by Zalman Shoval
There can be no cure for Gaza's problems without moving a large portion of its population to the PA territories or another Arab country.
Gaza is in the headlines, and not just because of the tunnel issue. Maj. Gen. Herzi Halevi, head of the Military Intelligence Directorate, spoke to the Knesset's Foreign Affairs and Defense Committee last week about the emerging economic crisis in the Gaza Strip and the potential consequences from Israel's perspective. The government is also examining this matter seriously.
The current situation in the Hamas-ruled coastal enclave -- lack of water, power outages, rapidly increasing unemployment and meager wages, in addition to rehabilitation and rebuilding efforts grinding to a complete standstill -- is why hundreds of Gazans (and in the future thousands) are willing to risk their lives trying to enter Israel illegally to find work. This is the distressing reality Halevi was referencing. Indeed, the nightmare scenario in which thousands of Gaza residents rush the security fence, and the military response this would necessitate, could cause the situation to spiral in extremely undesirable directions.
The situation in Gaza is not merely, or strictly, a result of Operation Protective Edge. During the War of Independence in 1948, tens of thousands of Arabs from southern and central Israel flooded that small strip of territory and turned it into one giant refugee camp, which in short order became a terrorist metropolis. Israel was aware of the boiling cauldron in Gaza, and after the Six-Day War in 1967, then-minister without portfolio Shimon Peres proposed an international construction project to build permanent homes for the refugees and get rid of the camps. However, under pressure from Arab states opposing any solution to the refugee problem other than "the right of return," the idea was stifled in the United Nations.
The various proposed "peace plans" have also ignored the real problem in Gaza. Foreign elements, chief among them Turkey, customarily blame Israel for the situation in Gaza. They also willfully disregard not just the history and the reasons leading up to Operation Protective Edge and the ensuing destruction -- and this despite the fact that after completely withdrawing from Gaza in 2005, Israel no longer holds any legal or moral debt or responsibility toward its residents -- and claim that Israel's military "closure" is the reason for the present disarray. The facts say otherwise: Egypt and the Palestinian Authority -- in principle still the sovereign in Gaza and which assumed certain diplomatic obligations in the aftermath of Protective Edge -- are not in the least interested, each for their own reasons, in the rehabilitation of Gaza as long as it is ruled by Hamas. And while Hamas may not want a war with Israel right now, it wants a peace that entails the rehabilitation of Gaza even less.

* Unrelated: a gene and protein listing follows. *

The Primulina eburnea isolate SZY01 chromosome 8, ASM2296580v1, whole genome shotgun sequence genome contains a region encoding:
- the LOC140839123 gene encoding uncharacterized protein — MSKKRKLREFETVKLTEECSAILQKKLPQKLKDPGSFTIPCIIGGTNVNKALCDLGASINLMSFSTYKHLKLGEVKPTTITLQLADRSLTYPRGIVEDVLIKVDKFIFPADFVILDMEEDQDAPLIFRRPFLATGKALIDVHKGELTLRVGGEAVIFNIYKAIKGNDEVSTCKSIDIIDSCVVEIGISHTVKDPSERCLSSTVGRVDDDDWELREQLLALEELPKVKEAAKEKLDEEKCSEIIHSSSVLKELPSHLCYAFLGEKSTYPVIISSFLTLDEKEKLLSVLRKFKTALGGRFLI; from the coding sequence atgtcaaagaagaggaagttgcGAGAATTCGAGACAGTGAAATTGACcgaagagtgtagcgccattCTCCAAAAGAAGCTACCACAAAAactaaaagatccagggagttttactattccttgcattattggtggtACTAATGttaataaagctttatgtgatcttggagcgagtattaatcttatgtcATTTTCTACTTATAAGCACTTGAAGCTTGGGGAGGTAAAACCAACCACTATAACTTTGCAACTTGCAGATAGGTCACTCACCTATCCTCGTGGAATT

Various Arab states that have pledged financial aid have also forgotten their promises, while UNWRA, in order to justify its existence, isn't exactly rushing to normalize the situation. The result, therefore, is zero rehabilitation and the pouring of more fuel on the flames.
Even if a deal to lift the "closure" was reached, there can be no cure for Gaza's problems without addressing the demographic problem. In other words, a large portion of its population needs to be moved from the Gaza Strip, whether to the PA territories or another Arab country.
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